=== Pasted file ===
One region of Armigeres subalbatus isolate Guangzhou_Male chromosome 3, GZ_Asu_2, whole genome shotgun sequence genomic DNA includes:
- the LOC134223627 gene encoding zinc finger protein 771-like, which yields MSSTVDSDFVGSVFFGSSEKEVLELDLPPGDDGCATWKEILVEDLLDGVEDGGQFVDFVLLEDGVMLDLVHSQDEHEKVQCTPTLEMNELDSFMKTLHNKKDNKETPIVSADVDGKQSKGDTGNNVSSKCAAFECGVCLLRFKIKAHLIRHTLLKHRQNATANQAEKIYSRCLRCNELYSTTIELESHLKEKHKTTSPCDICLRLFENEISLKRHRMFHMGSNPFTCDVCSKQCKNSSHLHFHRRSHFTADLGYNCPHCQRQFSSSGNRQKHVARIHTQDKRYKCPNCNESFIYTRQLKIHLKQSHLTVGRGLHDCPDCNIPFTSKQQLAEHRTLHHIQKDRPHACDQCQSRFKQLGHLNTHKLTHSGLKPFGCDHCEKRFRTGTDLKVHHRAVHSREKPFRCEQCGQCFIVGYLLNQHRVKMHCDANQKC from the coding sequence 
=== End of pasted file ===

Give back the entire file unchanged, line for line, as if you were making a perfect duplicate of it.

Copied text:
One region of Armigeres subalbatus isolate Guangzhou_Male chromosome 3, GZ_Asu_2, whole genome shotgun sequence genomic DNA includes:
- the LOC134223627 gene encoding zinc finger protein 771-like, which yields MSSTVDSDFVGSVFFGSSEKEVLELDLPPGDDGCATWKEILVEDLLDGVEDGGQFVDFVLLEDGVMLDLVHSQDEHEKVQCTPTLEMNELDSFMKTLHNKKDNKETPIVSADVDGKQSKGDTGNNVSSKCAAFECGVCLLRFKIKAHLIRHTLLKHRQNATANQAEKIYSRCLRCNELYSTTIELESHLKEKHKTTSPCDICLRLFENEISLKRHRMFHMGSNPFTCDVCSKQCKNSSHLHFHRRSHFTADLGYNCPHCQRQFSSSGNRQKHVARIHTQDKRYKCPNCNESFIYTRQLKIHLKQSHLTVGRGLHDCPDCNIPFTSKQQLAEHRTLHHIQKDRPHACDQCQSRFKQLGHLNTHKLTHSGLKPFGCDHCEKRFRTGTDLKVHHRAVHSREKPFRCEQCGQCFIVGYLLNQHRVKMHCDANQKC from the coding sequence 